"Commodities (at an asset class level) have also seen a familiar market breadth pattern emerge, which points to a cyclical bull market (lines up with relatively light positioning, cheap valuations, and a prospective better macro backdrop). The outlook across the individual commodities that make up this index is a bit more nuanced, but the aggregate/asset class view looks fairly straightforward based on the sum of evidence from our indicator set."
8. FX Volatility: well I can say I was right in that volatility came back in violent fashion... on direction, the DXY has left a trail of false breakouts in its wake over the past year or so. Given some of the significant bearish medium-term signals for the US dollar, I would expect the sharp surge in the DXY last week will also end up as a false breakout. But with everyone dealing with their own issues and central banks all doing their best to keep their economic patients alive, I would say a good base case is more of the same of ranging and false breakouts in the immediate term.
"FX Volatility: one key piece of the puzzle for commodities is the US dollar, and while I continue to maintain a bearish bias there, one thing I am very mindful of is the crunch in FX volatility. Typically crunches in volatility like this tend to be resolved in a violent fashion: that is, it could be a harbinger of a large/rapid move (agnostic of direction). So, will 2020 bring a return of volatility for the US dollar?"
9. Value vs Growth: 'if you liked value stocks before...' So obviously with value stocks slightly over-represented in energy/commodities/financials, and the fact we ended up with the opposite of what I outlined below as macro catalysts for value vs growth (i.e. what we got was lower bond yields, disastrous growth, and lower commodities), this has not worked out so far. Going back to the common theme of this update - valuations - the relative value of value stocks now looks even better. But clearly, we find ourselves tied up with a lot of other common (macro) themes with this one, in terms of catalysts, so it's back to the drawing board for now.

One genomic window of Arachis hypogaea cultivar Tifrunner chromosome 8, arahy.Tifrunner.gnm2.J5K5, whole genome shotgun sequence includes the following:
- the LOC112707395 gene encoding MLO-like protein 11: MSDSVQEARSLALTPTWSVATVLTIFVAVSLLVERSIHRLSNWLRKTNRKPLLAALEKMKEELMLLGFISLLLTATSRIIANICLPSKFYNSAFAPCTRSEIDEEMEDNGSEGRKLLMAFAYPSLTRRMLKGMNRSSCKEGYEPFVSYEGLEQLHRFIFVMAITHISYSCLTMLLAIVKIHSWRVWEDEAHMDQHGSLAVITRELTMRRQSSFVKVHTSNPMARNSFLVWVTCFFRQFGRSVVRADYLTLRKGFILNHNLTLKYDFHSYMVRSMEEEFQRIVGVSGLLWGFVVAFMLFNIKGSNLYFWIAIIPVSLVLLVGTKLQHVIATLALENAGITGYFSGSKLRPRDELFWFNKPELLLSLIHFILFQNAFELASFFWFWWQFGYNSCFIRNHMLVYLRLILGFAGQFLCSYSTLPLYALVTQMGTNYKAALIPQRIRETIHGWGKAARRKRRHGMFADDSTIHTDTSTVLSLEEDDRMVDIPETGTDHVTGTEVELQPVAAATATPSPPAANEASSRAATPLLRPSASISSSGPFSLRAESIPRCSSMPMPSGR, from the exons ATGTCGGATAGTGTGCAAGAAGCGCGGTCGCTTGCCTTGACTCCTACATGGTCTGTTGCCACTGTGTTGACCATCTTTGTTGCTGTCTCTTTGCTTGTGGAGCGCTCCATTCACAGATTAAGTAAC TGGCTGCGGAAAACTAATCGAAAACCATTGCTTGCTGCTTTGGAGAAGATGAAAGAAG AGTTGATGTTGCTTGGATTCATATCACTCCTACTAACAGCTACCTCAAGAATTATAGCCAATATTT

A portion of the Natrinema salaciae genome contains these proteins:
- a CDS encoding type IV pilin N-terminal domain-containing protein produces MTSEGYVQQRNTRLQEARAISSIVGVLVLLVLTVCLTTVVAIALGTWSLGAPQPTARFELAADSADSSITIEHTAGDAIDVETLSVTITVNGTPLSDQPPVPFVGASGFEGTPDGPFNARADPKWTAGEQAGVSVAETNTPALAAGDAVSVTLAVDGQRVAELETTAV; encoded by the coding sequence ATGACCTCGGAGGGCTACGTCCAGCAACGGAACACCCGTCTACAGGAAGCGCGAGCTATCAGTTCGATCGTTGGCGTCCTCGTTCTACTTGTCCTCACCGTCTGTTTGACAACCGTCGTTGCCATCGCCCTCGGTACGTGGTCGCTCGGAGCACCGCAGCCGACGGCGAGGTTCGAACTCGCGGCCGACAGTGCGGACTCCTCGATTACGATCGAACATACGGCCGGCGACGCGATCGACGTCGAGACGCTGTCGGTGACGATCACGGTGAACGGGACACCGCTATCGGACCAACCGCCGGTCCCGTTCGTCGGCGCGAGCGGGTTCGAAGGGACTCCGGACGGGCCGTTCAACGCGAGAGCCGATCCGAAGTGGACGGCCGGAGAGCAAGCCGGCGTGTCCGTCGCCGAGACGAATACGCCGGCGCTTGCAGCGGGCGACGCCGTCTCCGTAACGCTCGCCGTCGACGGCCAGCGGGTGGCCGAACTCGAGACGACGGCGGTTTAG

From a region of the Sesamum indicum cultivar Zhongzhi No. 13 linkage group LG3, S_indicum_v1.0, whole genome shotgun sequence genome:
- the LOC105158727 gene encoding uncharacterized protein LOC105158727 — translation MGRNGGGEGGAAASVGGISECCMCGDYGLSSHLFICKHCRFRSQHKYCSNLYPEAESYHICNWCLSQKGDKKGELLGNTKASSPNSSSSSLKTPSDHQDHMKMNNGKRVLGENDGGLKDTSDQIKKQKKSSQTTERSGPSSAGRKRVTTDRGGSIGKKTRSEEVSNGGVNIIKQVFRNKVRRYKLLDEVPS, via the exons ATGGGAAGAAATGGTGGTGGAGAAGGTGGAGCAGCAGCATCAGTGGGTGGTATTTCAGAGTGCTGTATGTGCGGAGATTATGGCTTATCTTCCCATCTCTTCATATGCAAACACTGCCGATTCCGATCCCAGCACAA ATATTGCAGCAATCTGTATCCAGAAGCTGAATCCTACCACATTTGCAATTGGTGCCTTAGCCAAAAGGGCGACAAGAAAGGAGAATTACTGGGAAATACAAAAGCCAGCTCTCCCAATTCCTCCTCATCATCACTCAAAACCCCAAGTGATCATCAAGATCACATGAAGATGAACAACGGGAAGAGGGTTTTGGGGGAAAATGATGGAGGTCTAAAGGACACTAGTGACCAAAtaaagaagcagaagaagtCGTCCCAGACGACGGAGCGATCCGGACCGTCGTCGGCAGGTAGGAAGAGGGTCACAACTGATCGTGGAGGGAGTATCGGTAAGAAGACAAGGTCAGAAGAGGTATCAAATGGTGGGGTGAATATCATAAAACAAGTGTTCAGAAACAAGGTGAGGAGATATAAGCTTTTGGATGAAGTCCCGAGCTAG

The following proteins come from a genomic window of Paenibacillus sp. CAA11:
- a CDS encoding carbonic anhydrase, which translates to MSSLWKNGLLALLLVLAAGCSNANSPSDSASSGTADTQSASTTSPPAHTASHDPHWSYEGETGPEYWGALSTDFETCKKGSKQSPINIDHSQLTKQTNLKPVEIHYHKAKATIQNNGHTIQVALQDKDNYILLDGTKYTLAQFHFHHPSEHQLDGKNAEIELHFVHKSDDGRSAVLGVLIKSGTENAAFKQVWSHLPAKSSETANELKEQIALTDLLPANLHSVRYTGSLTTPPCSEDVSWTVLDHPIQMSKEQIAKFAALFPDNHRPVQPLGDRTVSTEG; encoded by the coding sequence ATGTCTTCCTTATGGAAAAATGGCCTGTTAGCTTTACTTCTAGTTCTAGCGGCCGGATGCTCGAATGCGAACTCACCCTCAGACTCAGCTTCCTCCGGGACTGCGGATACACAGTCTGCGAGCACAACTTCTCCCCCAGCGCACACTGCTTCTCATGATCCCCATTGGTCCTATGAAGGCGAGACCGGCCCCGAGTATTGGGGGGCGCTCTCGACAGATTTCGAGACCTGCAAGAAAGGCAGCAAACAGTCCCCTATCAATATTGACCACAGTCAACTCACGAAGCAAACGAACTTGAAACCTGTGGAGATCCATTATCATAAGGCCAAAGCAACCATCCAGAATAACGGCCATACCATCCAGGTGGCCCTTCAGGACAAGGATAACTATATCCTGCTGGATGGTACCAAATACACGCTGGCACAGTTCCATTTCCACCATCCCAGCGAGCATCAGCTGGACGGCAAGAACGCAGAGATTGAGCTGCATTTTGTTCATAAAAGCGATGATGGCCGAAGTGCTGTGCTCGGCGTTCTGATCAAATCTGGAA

"Value vs Growth: the investment strategy graveyard is littered with failed calls for a turnaround in the performance of value vs growth stocks. But I think we could be close to the much-awaited and much-forecast turning point. Relative value between the two cohorts is at the lowest point in 20 years, and in terms of macro catalysts, my expectations for higher bond yields, better growth, and higher commodity prices will help the sectors that are slightly over-represented in value vs growth. So don't forget about value."